Oil Replacements: I was already a pretty avid olive oil user anyhow, so not much changed here, but I have added in coconut oil and keep that stocked at all times. It can be used for anything and everything including smoothies, sauteing foods, and as a moisturizer!  When choosing between refined or unrefined, base it off of your cooking and eating needs. Refined is great for high temp cooking, but if you’re just using it to add to smoothies and other baking recipes, go for unrefined to get the most nutritious bang for your buck. I also just started cooking with ghee, which is clarified butter used in Ayurvedic medicine for thousands of years. Because the milk proteins have been gently boiled down, this is a great high-heat cooking alternative. I do keep a small bottle of expeller pressed organic Canola oil on hand for when I need a neutral flavor, and I also use touches of sesame oil here and there, just to enhance flavors of dishes, as you really only need a tablespoon of the fragrant oil to have an impact. I love the Spectrum line of oils.

Flour Replacements: While I keep a small container of regular all-purpose flour on hand in my pantry, my go-to is now whole wheat flour and rice flour. Enriched white flour has been stripped of all its nutrients, and therefore the nutrients are “enriched” back in. The goal in eating “clean” is trying to eliminate food that has been overly processed, so this is definitely one of them. This is why we also want to try and avoid enriched foods like white pastas and breads, as much as possible during our 30 day challenge. I keep rice flour on hand just because I’m often cooking from sites or books which happen to feature many gluten free recipes, even though we are not a gluten-free house, so it’s easier to just go with their recipe instead of trying to fiddle around with subbing ingredients. For all my flour needs I love Bob’s Red Mill, in addition the bulk bins at Sprouts. I also just recently added hazelnut meal or flour as a pantry staple for making “Nutella alternative” recipes and as a breading for chicken nuggets, in replacement of bread crumbs. It actually has a lot of great uses. Can’t find hazelnut flour, go with almond flour which is more widely available.

Animal Products: When we began eating clean I didn’t really give much thought to how this tied in with the animal products we were eating, but the more I delved in, and in particular after reading Eating Animals, I started to realize that there was an advantage to eating “clean” proteins as well. Following is a break down by category of the animal products I try to source as much as possible. Also, please read this helpful article I wrote a while back which helps decipher animal product labels. I’ll refrain from including specific links here so we don’t get too click happy, but if you want specific site sources, that article should include everything.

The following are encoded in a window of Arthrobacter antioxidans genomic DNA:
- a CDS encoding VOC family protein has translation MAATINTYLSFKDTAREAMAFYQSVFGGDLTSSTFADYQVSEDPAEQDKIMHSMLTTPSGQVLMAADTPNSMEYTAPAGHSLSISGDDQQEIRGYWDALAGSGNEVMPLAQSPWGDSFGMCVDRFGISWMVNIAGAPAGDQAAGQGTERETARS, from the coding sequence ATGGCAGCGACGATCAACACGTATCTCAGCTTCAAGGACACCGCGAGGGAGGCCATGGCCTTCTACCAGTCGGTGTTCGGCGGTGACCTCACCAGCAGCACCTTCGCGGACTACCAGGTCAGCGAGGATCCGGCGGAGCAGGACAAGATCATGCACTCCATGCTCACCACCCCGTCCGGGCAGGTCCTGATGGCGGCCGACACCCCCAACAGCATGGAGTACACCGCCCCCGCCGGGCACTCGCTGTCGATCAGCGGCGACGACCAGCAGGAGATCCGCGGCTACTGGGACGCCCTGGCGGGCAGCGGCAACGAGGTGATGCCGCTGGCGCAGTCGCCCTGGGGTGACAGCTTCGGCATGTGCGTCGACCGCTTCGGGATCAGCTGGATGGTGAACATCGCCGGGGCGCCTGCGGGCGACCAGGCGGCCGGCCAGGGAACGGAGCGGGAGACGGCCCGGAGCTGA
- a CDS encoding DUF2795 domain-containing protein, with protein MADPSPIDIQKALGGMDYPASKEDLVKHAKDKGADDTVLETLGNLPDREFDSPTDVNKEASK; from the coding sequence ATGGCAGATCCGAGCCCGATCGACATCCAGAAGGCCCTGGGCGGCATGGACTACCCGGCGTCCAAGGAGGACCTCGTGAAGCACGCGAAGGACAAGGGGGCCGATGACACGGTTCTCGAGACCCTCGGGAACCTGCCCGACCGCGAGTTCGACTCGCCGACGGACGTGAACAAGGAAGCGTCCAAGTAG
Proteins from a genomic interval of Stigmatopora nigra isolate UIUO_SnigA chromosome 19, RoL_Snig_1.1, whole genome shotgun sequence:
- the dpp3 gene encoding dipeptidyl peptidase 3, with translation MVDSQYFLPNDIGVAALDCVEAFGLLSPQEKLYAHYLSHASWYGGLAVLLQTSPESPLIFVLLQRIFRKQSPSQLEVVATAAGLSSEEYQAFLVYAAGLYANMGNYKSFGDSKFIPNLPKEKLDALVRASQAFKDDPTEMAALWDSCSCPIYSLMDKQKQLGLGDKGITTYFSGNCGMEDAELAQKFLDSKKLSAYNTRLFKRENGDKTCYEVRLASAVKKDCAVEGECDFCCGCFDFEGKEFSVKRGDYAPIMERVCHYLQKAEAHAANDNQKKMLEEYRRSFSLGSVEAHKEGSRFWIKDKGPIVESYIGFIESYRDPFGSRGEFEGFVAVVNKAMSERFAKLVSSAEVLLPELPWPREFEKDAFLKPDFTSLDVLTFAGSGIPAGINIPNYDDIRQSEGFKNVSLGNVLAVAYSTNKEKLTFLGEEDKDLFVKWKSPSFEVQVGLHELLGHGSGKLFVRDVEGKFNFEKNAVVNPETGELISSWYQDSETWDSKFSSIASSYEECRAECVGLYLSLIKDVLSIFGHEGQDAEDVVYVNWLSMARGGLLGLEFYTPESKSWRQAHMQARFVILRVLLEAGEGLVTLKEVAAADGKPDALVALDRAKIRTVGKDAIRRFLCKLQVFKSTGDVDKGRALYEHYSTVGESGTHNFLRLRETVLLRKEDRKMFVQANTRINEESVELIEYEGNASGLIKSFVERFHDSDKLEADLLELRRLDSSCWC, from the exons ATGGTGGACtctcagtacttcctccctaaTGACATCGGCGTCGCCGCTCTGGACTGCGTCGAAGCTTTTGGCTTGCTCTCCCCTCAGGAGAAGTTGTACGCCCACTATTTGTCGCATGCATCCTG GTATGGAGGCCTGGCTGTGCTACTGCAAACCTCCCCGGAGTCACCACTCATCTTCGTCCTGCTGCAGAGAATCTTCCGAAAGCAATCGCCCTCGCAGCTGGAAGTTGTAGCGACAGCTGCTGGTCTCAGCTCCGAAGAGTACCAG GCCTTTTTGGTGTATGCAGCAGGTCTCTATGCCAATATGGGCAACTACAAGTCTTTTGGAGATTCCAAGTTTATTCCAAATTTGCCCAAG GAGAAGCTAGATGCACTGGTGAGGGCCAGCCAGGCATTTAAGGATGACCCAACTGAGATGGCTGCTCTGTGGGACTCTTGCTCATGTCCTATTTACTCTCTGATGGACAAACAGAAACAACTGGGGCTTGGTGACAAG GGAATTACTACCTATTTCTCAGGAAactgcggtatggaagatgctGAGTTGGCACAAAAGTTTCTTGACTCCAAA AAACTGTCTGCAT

• Eggs: While I would love to strictly purchase truly pastured eggs, and did indeed try for a couple of months, here in SoCal it proved to be cost-prohibitive so I stick with organic free-range eggs. I’m fortunate to know that the farm I’m sourcing my eggs from truly allows their chickens free range outdoor access, so I feel good about them. If you can get free range eggs at the farmer’s market, that’s your best bet because you can ask the farmer questions and raise concerns directly, versus a huge market where the stores often package under their own private label.
  • Dairy: I try to be pretty diligent about only organic dairy products because the organic label requires that by law, the cows must spend a specific amount of time on pasture. Plus, in a study published last year, organic dairy was proven to be more nutritious than conventional dairy products. You want to look for dairy products that have gone through low temp pasteurization versus ultra high temp pasteurization (UHT), which kills most important beneficial bacteria, and also changes the milk proteins, making it harder to digest (Horizon Organics is one company which uses UHT, which is why they are able to have such a long expiration date). UHT also makes the milk taste burnt, so companies often have to include additives to make the smell and taste pleasant again. A lot of natural foodies love raw milk, and it is indeed good but just too pricey for my family of 5, so I love Strauss and Clover dairy products, as well as Brown Cow Yogurt. When it comes to cheese, I have cut down on how much cheese I eat in particular, but I do like to always have a block of good parmesan cheese on hand, and buy nice cheeses on occasion from a local cheese shop. Once you start getting the hang of eating this way, I promise you won’t miss all that cheese, which now seems to upset my stomach more than anything else.
  • Non-Dairy: We have substantially cut down on how much dairy consume and so we always have coconut milk and almond milk on hand at all times.
  • Red Meat: I began sourcing most of my red meat through a local farmer who offers a discounted CSA (Community Supported Agriculture) program. Here’s the details of the CSA program, and another way you can save money buying more expensive cuts of meat. The organic label is helpful but not necessary, and if you can source from a local farmer who is labeled organic or not, even better. Note that grass fed is starting to become diluted a bit, as all cows start off on pasture and are “grass fed”. The grass finished label means that the cows stayed on pasture its entire life and never went to a feed lot. The article at the header outlines all these specifics if you have questions.